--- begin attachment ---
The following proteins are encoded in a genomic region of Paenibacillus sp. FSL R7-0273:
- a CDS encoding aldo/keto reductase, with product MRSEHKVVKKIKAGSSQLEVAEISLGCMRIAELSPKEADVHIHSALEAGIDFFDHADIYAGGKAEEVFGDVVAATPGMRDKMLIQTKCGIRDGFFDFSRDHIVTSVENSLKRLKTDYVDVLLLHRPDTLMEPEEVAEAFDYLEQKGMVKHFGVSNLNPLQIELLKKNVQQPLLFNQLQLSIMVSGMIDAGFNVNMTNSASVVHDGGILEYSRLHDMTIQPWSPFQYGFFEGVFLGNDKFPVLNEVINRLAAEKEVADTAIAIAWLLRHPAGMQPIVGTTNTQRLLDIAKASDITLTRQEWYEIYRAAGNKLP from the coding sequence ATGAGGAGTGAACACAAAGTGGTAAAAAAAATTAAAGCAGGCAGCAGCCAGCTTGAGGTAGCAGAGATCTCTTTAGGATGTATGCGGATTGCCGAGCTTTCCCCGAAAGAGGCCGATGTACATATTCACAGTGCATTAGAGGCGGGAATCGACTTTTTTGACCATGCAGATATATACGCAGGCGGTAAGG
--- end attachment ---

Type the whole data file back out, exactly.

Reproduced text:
The following proteins are encoded in a genomic region of Paenibacillus sp. FSL R7-0273:
- a CDS encoding aldo/keto reductase, with product MRSEHKVVKKIKAGSSQLEVAEISLGCMRIAELSPKEADVHIHSALEAGIDFFDHADIYAGGKAEEVFGDVVAATPGMRDKMLIQTKCGIRDGFFDFSRDHIVTSVENSLKRLKTDYVDVLLLHRPDTLMEPEEVAEAFDYLEQKGMVKHFGVSNLNPLQIELLKKNVQQPLLFNQLQLSIMVSGMIDAGFNVNMTNSASVVHDGGILEYSRLHDMTIQPWSPFQYGFFEGVFLGNDKFPVLNEVINRLAAEKEVADTAIAIAWLLRHPAGMQPIVGTTNTQRLLDIAKASDITLTRQEWYEIYRAAGNKLP from the coding sequence ATGAGGAGTGAACACAAAGTGGTAAAAAAAATTAAAGCAGGCAGCAGCCAGCTTGAGGTAGCAGAGATCTCTTTAGGATGTATGCGGATTGCCGAGCTTTCCCCGAAAGAGGCCGATGTACATATTCACAGTGCATTAGAGGCGGGAATCGACTTTTTTGACCATGCAGATATATACGCAGGCGGTAAGG